The Pine Barrens Institute

MIdwest Cryptozoology

Cryptozoology guidelines


Here at The Pine Barrens Institute, we are accepting of everyone’s personal beliefs on what they believe to fall within the realm of Cryptozoology, but we personally follow the guidelines written by George M. Eberhart of what should be classified as a Cryptid and what should not.

These guidelines are listed below.


George M. Eberhart of the American Library Association, who has written for the Journal of Scientific Exploration on the difficulties of cataloging media materials about fringe science, classifies ten types of mystery animals under the cryptozoological umbrella:

  1. Distribution anomalies [known animals reported outside their normal range, e.g. the anomalous big cats of the U.K.];

  2. Undescribed, unusual, or outsized variations of known species [e.g. the giant anacondas reported from Amazonia or the spotted lions of East Africa];

  3. Survivals of recently extinct species [e.g. ivory-billed woodpecker presumed extinct c. 1960, or the Steller’s sea cow presumed extinct c. 1770, both of which are occasionally claimed to have survived to the present];

  4. Survivals of species known only from the fossil record into modern times [e.g. the Mokele-Mbembe of central Africa, sometimes described as a living dinosaur];

  5. Lingerlings, or survivals of species known from the fossil record much later into historical times than currently thought [e.g. the woolly mammoth, presumed extinct c. 12,000 BCE but occasionally purported surviving into later eras];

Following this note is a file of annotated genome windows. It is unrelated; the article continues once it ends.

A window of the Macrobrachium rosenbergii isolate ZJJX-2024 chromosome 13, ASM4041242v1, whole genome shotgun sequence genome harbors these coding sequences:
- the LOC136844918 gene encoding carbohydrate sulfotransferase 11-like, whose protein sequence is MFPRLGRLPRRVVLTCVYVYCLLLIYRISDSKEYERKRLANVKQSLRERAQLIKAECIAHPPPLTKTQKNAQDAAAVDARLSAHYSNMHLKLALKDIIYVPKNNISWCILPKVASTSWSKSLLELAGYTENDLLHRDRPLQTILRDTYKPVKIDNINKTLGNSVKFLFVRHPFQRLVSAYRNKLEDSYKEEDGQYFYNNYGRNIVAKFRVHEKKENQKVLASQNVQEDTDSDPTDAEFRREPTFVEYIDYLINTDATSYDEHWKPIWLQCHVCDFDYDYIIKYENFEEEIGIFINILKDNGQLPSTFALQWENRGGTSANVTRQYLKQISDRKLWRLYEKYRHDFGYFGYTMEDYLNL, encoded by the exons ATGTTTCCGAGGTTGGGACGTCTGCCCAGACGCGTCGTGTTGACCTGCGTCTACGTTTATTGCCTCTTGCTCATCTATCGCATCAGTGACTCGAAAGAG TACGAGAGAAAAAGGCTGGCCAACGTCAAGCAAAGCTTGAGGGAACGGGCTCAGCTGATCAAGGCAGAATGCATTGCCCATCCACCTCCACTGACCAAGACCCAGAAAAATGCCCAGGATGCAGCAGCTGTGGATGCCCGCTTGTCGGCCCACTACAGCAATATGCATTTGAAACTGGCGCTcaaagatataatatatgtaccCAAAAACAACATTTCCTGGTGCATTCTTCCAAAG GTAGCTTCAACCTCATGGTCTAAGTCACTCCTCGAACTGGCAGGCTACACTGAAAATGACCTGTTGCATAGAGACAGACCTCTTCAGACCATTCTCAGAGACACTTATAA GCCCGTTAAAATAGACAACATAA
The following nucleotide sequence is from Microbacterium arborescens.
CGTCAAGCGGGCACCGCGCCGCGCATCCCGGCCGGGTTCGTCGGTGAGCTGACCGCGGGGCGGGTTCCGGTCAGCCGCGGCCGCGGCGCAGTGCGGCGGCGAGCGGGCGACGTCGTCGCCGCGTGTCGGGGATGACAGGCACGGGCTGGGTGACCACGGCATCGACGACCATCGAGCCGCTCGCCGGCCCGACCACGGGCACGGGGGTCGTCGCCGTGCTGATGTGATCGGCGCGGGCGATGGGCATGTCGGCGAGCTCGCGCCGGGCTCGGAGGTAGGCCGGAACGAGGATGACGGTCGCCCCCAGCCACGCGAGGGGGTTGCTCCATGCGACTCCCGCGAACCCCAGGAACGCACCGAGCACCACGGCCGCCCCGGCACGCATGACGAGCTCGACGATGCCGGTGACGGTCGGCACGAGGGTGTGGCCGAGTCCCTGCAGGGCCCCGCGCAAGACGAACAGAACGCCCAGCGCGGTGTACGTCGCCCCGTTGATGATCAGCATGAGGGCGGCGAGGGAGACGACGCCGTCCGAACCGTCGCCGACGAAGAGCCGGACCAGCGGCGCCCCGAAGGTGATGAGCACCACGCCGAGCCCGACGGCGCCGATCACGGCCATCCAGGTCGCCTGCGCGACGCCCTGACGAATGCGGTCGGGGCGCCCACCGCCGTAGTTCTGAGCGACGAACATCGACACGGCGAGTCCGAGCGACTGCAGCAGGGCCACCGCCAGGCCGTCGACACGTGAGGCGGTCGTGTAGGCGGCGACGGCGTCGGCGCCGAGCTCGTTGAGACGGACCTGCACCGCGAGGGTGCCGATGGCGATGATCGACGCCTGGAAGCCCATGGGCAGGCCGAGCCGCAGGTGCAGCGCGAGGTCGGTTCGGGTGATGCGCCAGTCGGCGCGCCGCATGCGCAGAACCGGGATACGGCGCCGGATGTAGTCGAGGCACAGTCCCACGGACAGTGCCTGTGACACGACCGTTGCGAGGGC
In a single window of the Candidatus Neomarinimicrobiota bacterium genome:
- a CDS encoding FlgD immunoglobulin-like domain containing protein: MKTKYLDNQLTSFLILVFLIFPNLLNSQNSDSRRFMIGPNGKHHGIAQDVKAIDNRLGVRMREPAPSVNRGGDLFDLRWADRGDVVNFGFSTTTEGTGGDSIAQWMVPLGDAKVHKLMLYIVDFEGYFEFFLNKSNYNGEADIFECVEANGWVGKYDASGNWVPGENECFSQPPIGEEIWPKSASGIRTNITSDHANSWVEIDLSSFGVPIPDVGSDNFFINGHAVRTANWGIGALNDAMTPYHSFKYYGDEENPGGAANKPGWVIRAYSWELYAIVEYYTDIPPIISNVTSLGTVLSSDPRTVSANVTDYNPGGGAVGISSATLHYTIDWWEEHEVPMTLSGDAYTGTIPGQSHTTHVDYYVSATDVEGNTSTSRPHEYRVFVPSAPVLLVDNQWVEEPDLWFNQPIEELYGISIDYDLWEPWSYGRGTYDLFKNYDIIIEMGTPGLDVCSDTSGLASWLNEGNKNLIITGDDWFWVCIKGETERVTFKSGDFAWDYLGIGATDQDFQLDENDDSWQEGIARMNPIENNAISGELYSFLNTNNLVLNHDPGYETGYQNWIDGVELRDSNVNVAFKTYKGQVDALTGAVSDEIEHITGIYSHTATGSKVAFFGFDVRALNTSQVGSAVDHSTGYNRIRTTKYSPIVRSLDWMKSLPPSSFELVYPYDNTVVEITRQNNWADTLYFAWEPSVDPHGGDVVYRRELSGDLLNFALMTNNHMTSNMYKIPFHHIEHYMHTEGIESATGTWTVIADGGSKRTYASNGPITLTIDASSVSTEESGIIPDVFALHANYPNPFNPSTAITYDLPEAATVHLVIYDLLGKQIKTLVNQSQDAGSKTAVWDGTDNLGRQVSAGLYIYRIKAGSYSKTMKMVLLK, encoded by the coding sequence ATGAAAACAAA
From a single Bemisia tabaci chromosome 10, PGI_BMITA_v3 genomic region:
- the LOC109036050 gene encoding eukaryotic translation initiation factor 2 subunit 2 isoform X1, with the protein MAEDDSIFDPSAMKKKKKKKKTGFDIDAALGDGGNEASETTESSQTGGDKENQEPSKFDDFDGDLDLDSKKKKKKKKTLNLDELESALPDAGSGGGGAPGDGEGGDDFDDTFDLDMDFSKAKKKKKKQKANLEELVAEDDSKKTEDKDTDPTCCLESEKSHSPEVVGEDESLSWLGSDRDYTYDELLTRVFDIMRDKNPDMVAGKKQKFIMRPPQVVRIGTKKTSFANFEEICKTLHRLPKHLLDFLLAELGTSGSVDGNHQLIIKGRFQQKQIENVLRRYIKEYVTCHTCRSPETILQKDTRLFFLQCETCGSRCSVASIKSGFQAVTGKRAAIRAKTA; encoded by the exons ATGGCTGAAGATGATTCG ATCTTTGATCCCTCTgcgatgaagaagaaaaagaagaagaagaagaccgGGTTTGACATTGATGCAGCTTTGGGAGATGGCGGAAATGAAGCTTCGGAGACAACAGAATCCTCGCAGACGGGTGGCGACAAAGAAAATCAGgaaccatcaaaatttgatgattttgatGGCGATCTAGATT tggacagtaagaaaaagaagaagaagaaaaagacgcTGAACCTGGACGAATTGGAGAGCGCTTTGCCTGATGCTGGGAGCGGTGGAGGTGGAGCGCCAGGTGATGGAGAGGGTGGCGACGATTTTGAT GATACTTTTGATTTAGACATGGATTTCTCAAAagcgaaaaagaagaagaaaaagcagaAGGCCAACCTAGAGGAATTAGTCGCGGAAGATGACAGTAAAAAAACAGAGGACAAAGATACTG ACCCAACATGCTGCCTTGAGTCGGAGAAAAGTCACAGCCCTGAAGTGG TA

6. Animals not known from the fossil record but related to known species [e.g. the Andean wolf or the striped manta-ray reported by William Beebe in the 1930s];

  7. Animals not known from the fossil record nor related to any known species [e.g. North America’s Bigfoot or most sea serpents];

  8. Mythical animals with a zoological basis [e.g. the griffin, partly inspired by dinosaur fossils of Central Asia];

  9. Seemingly paranormal or supernatural entities with some animal-like characteristics [e.g. Mothman, black dogs or some fairies from folklore];

  10. Known hoaxes or probable misidentifications (e.g. the jackalope, an antlered rabbit created as a hoax or prank, but possibly inspired by rabbits infected with Shope papilloma virus, which causes antler-like tumors).


Additionally, Eberhart argues for six exclusions from classification as a cryptid:

  1. Insignificance. “Cryptids must be big, weird, dangerous or significant to humans in some way.”

  2. Lack of controversy. “Someone needs to observe a mystery animal and someone else needs to discredit the sighting. Cryptozoologists function as interventionists between witnesses and skeptical scientists.”

  3. Erratics. “The out-of-place alligator […] that turns up in an odd spot, undoubtedly through human agency, is not a zoological mystery […] If someone discovers a new species of alligator that lives only in sewers, that is a different matter.”

  4. Bizarre humans [e.g. zombies]

  5. Angels or demons […] “the paranormal or supernatural is admitted only if it has an animal shape (a werewolf sighting, which might involve a real dog or wolf, or a mystery canid).”

  6. Aliens “[unless such extraterrestrials] arrived a long time ago and thus classify as residents.”